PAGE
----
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Jaybird Tarah Pro wireless sport headphones are made for the athletes out there

Jaybird Tarah Pro wireless sport headphones
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Jaybird has announced a new model of in-ear headphones for serving the needs of endurance runners and athletes – the Tarah Pro.

Launched today, the new Pro Series range will build on Jaybird's current line-up of sport-focused wireless earbuds, including the Jaybird X3 and Jaybird Tarah.

The Tarah Pro looks to be a more premium offering than we've seen previously – at $159 (£139 / AU$229), compared to the Tarah's $99 (£89 / AU$149) – though it's still under the higher price tag of Jaybird's Run True Wireless earbuds.

With a 14-hour battery life for even the longest workouts (seriously, who works out for that long?) the Tarah Pro is also both sweatproof and waterproof with an IPX7 rating, meaning it can withstand water submersion up to 1m deep for up to 30 minutes.

Jaybird has also forgone the usual USB-C port for a distinctive, water-resistant connection point that won't have an issue in wet weather or extreme exercise conditions.

Jaybird Tarah Pro wireless sport headphones

Let's get physical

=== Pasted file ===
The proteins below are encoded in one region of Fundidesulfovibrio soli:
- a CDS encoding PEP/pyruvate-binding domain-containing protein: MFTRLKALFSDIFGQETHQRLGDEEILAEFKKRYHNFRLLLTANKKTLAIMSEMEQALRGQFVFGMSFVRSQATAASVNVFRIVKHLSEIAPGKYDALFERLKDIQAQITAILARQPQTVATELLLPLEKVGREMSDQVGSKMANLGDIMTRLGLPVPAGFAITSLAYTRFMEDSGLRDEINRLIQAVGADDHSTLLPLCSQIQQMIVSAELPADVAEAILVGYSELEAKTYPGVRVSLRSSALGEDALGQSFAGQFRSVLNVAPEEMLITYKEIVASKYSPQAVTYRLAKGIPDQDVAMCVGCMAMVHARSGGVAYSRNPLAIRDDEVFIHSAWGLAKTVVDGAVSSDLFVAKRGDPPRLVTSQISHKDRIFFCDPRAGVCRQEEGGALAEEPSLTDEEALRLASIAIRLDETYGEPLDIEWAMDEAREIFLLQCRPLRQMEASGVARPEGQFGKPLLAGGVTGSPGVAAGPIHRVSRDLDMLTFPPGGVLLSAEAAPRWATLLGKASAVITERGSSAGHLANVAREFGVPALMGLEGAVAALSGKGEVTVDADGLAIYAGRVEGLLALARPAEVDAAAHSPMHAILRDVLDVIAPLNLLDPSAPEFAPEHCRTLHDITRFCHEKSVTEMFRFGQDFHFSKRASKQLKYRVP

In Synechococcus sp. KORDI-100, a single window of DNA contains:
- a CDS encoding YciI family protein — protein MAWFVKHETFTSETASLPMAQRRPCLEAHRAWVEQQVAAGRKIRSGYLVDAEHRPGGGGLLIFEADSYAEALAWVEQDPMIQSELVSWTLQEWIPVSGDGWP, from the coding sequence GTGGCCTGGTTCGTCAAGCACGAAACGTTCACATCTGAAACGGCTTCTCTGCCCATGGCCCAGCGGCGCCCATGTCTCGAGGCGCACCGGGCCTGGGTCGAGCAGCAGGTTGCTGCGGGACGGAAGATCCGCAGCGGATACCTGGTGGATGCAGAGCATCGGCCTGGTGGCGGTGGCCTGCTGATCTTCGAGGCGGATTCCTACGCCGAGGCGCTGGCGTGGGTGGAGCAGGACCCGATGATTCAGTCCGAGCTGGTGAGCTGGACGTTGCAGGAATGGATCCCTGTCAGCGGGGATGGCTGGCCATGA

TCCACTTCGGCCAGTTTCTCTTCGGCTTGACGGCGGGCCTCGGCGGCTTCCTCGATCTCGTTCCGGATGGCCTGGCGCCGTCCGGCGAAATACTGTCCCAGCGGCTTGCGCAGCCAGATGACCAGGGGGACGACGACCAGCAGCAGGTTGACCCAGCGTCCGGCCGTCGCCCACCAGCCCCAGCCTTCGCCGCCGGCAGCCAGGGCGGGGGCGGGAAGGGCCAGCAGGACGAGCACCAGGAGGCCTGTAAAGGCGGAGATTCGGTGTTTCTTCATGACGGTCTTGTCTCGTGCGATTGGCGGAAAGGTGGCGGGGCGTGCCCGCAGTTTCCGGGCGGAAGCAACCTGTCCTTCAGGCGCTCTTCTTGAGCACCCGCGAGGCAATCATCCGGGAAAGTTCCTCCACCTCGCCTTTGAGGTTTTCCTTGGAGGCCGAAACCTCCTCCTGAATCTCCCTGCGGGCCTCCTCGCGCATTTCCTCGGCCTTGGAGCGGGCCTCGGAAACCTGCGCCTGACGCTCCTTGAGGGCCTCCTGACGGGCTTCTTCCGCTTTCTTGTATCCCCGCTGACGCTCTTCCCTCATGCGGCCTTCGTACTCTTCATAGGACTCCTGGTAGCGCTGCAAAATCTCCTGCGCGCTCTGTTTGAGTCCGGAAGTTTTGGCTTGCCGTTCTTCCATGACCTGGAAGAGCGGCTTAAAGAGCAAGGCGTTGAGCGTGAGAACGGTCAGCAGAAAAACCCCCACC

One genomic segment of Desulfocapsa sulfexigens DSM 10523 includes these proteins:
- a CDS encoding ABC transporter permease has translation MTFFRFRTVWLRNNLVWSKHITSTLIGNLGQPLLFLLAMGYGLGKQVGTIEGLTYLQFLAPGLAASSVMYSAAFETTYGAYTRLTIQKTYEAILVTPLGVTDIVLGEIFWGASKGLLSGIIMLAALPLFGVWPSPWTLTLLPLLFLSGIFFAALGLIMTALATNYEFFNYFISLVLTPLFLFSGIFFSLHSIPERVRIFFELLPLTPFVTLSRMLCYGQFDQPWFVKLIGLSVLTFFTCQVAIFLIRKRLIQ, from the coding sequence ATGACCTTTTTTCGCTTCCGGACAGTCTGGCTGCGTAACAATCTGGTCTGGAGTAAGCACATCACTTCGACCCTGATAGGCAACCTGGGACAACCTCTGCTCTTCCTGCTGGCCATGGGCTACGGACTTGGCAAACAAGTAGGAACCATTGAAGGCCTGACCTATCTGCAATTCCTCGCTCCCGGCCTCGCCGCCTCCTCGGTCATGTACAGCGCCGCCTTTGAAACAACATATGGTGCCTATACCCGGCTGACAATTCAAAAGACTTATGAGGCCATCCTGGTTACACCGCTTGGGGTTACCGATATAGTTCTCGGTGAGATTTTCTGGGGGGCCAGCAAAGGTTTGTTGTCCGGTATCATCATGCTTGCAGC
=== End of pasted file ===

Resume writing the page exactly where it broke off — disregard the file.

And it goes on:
The design is a notable departure from the standard Tarah model, with a cabling material similar to climbing rope: tactile and likely weather appropriate, but unlike anything we've seen on a pair of headphones before. It's even made of a reflective thread for visibility in darker conditions.

Based on consumer feedback and testing with professional athletes, Jaybird have also developed the ways you can wear the Tarah Pro, allowing you to rotate the earbud cable between standard under-ear wear and a firmer over-ear fit.

The Tarah Pro retail at $159 (£139 /AU$229) and are now available in Black/Flash, Mineral Blue/Jade and Titanium/Glacier color options.

Henry is a freelance technology journalist. Before going freelance, he spent more than three years at TechRadar reporting on TVs, projectors and smart speakers as the website's Home Cinema Editor – and has been interviewed live on both BBC World News and Channel News Asia, discussing the future of transport and 4K resolution televisions respectively. As a graduate of English Literature and persistent theatre enthusiast, he'll usually be found forcing Shakespeare puns into his technology articles, which he thinks is what the Bard would have wanted. Bylines also include Edge, T3, and Little White Lies.